It’s not every day you get a true Eureka! moment in science. But Andrew Alfred, chief scientist at the Denver-based cannabis company, LivWell, recently did. The company grows marijuana in a giant indoor “farm” for sale at their dispensaries in Colorado and Oregon.
Alfred said one day “we had someone come into our office and say ‘Hey I got something that I haven’t seen before. You want to come take a look at this?’
He said what they found was Eureka-worthy indeed. Alfred had been growing a cannabis plant through an asexual breeding process called “tissue culture.” It’s sort of like cloning. But their cloned plant was now behaving differently from its mother plant. It was healthier and hardier and altogether new.
So they decided to hire a patent lawyer. They worked on their patent application for more than a year, taking meticulous measurements and notes and describing their new plant in detail before finally submitting it to the discretion of the US Patent and Trademark Office.
“It was graded and evaluated purely on the merits of how well I described a plant,” said Alfred, “just as if it were a rose.”
And yes, he does see the paradox here: a federal agency issuing patents for something that is still illegal under federal law. But he said the reviewers didn’t care about that. He got his patent.
It’s no secret the cannabis industry is becoming mainstream, and some companies, like LivWell, are racing to patent their products -- from new strains of marijuana plants to new methods of extracting of THC. But because this industry has lived in the shadows for so long, that race may not be a clear or fair one.
Historically it’s been relatively rare for a strain of cannabis to gain a plant patent. Alfred knew of only one other in existence before LivWell’s. That may be because the plant patent is a newer category for the US Patent and Trademark Office. It was established in 1930 for inventors who, according to the USPTO, “invented or discovered and asexually reproduced a distinct and new variety of plant.” But other kinds of patents in the cannabis industry have been around for a while.
The USPTO started handing out patents for marijuana-related products decades ago. This was even before the period when a growing number of states started passing medical marijuana laws. But the number of awarded cannabis patents has picked up remarkably since Colorado and Washington legalized the plant for recreational use.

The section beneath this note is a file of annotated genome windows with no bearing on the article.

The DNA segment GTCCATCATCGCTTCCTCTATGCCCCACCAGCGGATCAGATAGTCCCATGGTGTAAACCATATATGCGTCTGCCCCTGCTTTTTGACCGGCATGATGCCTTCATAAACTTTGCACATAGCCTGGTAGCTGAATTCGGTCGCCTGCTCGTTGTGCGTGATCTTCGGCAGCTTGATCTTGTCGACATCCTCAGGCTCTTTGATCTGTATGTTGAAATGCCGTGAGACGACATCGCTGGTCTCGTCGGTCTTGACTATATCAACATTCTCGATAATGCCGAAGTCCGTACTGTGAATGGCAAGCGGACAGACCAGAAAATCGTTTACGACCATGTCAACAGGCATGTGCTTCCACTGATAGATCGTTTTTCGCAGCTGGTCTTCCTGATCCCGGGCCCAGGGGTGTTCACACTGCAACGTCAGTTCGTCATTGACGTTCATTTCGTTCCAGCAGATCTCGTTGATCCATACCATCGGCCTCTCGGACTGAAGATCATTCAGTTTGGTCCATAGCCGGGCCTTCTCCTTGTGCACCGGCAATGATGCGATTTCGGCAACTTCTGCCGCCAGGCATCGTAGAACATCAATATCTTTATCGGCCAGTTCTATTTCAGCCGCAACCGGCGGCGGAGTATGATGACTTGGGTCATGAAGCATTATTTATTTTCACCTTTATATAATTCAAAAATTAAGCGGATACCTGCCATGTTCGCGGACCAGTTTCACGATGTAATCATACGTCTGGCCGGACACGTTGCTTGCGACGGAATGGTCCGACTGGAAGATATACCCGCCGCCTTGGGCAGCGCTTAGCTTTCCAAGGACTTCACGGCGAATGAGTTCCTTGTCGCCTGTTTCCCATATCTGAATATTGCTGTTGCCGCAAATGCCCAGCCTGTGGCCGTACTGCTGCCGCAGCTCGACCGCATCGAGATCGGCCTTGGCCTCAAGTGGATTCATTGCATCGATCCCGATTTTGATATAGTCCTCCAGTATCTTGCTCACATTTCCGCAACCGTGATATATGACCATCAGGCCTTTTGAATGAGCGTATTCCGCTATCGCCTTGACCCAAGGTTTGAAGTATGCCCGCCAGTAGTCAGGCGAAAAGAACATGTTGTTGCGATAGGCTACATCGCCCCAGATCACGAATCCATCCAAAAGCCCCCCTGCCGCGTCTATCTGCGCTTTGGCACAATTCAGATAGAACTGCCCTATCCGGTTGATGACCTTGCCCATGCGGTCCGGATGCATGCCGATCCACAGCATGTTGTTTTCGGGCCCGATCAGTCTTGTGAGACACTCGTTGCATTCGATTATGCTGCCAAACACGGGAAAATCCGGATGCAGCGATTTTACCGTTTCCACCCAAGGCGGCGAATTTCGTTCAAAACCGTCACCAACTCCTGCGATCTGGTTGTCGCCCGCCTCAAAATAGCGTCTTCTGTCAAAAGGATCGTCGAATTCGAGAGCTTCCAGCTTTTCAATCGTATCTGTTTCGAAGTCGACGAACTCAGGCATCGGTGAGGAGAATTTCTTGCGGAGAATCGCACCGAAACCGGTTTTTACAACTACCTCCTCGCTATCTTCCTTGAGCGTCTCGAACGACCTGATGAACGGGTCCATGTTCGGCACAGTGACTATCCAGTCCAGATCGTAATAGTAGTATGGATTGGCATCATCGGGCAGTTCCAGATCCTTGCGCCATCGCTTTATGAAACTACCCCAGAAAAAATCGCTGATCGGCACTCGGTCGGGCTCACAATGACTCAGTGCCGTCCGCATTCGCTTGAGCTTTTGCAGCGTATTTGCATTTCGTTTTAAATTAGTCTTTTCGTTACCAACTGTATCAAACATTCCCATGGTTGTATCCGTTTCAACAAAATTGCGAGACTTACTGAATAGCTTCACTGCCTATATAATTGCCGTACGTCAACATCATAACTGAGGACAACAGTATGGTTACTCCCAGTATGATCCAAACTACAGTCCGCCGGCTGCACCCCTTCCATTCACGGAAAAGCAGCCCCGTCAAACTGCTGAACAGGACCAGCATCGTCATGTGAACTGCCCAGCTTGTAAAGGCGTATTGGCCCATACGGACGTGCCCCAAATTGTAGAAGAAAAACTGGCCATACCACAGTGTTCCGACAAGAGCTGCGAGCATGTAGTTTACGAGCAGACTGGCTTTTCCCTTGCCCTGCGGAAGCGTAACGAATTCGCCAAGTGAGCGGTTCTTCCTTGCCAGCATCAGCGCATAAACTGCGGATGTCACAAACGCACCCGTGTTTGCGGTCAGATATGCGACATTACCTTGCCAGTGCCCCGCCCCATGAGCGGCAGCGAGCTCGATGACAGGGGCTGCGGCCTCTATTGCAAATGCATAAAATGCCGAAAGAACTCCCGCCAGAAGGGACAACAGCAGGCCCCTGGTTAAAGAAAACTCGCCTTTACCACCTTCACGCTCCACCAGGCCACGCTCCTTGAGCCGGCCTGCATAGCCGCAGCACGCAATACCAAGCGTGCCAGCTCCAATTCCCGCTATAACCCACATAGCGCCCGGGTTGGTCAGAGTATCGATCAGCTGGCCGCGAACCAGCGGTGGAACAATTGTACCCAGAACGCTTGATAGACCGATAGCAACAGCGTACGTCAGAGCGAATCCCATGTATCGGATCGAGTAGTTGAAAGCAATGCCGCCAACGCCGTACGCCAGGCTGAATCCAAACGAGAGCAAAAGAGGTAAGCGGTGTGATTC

“So I think the race is on,” said Jeremy Kapteyn, a patent attorney focusing on marijuana law. He’s happy about the shift. He says it’s one way if normalizing this emerging industry.
But “there's going to be winners and losers,” he said. “It's not a merit-based system. It's whoever's first and has the most money.”
In other words, capitalism in action.
Beth Schechter is disappointed. She helped created an archive of marijuana plants for the non profit, Open Cannabis Project.
“I think we did have the sense that the cannabis industry is not gonna be like other industries,” Schechter said. “And we’re all having a really big wake-up call that that’s not the case. The cannabis industry is becoming very corporate very quickly.”
By documenting existing cannabis plants she tried to prevent patents that would step on the toes of what others had already been doing.
Schecter said some types of patents are more threatening than others. She’s not quite as worried about narrow ‘plant patents’ like the one Andrew Alfred got for LivWell. Those are limited to the unique strain of plant and any of its direct offspring.
She’s more concerned about utility patents – a patent type that’s wider in scope. It can cover a process, a piece of equipment, or even a plant’s DNA.
Still Schechter does see a way for companies to patent ethically. And that’s to make them appropriately narrow.
“Don’t try and get a patent that’s so broad that now nobody else can breed something with THCv in it,” she said. “Don’t do that.”
Jim Parco has a different beef with cannabis patents. He owns a mid-sized cannabis extraction company in Pueblo, Colorado called Purplebees. He said someone could easily run to the patent office with a process or product that he’s been using for years.
“Does that preclude us from using it? I don't know,” Parco said. “But it's the five magic words: tell it to the judge.”
He also has no idea if anything he’s currently doing is patentable.
“Am I unique?” he asked. “I was. I was one of the first ones to do all of this. Am I still unique? Probably not.”
So in a sense, he may have already lost out. On the other hand, he said patenting just isn’t his M.O. He said the industry started out with an open source collaborative ethic and he’d rather keep it that way.
Plus, he said, in the world of marijuana, you get used to high risk.
“If the DEA wanted to drive into my yard, take a battering ram and bust down our doors, arrest all of our employees, and confiscate all of this equipment, there’s not a damn thing I can do,” said Parco.
So does he lose sleep worrying about patents? No. He just can’t be bothered.
This story was produced by the Mountain West News Bureau, a collaboration between Wyoming Public Media, Boise State Public Radio in Idaho, KUNR in Nevada, KUER in Salt Lake City, and KRCC and KUNC in Colorado.
Note: Jim Parco is also a professor at Colorado College, KRCC's licensee.